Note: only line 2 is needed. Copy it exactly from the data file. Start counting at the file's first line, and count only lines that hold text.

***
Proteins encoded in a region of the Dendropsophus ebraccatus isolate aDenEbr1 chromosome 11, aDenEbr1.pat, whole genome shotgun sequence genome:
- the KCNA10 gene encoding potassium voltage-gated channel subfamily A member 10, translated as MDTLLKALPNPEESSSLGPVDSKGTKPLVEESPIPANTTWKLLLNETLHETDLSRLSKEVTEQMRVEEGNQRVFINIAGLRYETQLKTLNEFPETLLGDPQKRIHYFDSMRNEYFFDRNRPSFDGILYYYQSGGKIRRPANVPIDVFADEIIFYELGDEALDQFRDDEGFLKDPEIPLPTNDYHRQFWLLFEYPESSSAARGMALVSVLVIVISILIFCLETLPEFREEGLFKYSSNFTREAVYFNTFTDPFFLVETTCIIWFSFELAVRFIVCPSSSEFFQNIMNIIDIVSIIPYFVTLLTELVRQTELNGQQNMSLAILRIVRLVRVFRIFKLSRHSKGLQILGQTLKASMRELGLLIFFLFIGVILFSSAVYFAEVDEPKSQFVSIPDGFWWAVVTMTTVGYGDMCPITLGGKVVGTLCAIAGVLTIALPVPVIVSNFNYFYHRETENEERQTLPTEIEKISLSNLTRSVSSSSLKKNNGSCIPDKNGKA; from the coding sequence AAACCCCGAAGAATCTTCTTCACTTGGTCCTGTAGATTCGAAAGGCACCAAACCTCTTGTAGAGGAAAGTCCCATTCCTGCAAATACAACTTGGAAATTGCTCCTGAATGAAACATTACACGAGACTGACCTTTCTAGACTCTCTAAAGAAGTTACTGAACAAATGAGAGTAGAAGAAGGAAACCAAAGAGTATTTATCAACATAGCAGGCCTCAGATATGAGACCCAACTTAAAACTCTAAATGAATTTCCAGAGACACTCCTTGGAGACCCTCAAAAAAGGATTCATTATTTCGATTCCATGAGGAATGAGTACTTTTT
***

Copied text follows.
- the KCNA10 gene encoding potassium voltage-gated channel subfamily A member 10, translated as MDTLLKALPNPEESSSLGPVDSKGTKPLVEESPIPANTTWKLLLNETLHETDLSRLSKEVTEQMRVEEGNQRVFINIAGLRYETQLKTLNEFPETLLGDPQKRIHYFDSMRNEYFFDRNRPSFDGILYYYQSGGKIRRPANVPIDVFADEIIFYELGDEALDQFRDDEGFLKDPEIPLPTNDYHRQFWLLFEYPESSSAARGMALVSVLVIVISILIFCLETLPEFREEGLFKYSSNFTREAVYFNTFTDPFFLVETTCIIWFSFELAVRFIVCPSSSEFFQNIMNIIDIVSIIPYFVTLLTELVRQTELNGQQNMSLAILRIVRLVRVFRIFKLSRHSKGLQILGQTLKASMRELGLLIFFLFIGVILFSSAVYFAEVDEPKSQFVSIPDGFWWAVVTMTTVGYGDMCPITLGGKVVGTLCAIAGVLTIALPVPVIVSNFNYFYHRETENEERQTLPTEIEKISLSNLTRSVSSSSLKKNNGSCIPDKNGKA; from the coding sequence AAACCCCGAAGAATCTTCTTCACTTGGTCCTGTAGATTCGAAAGGCACCAAACCTCTTGTAGAGGAAAGTCCCATTCCTGCAAATACAACTTGGAAATTGCTCCTGAATGAAACATTACACGAGACTGACCTTTCTAGACTCTCTAAAGAAGTTACTGAACAAATGAGAGTAGAAGAAGGAAACCAAAGAGTATTTATCAACATAGCAGGCCTCAGATATGAGACCCAACTTAAAACTCTAAATGAATTTCCAGAGACACTCCTTGGAGACCCTCAAAAAAGGATTCATTATTTCGATTCCATGAGGAATGAGTACTTTTT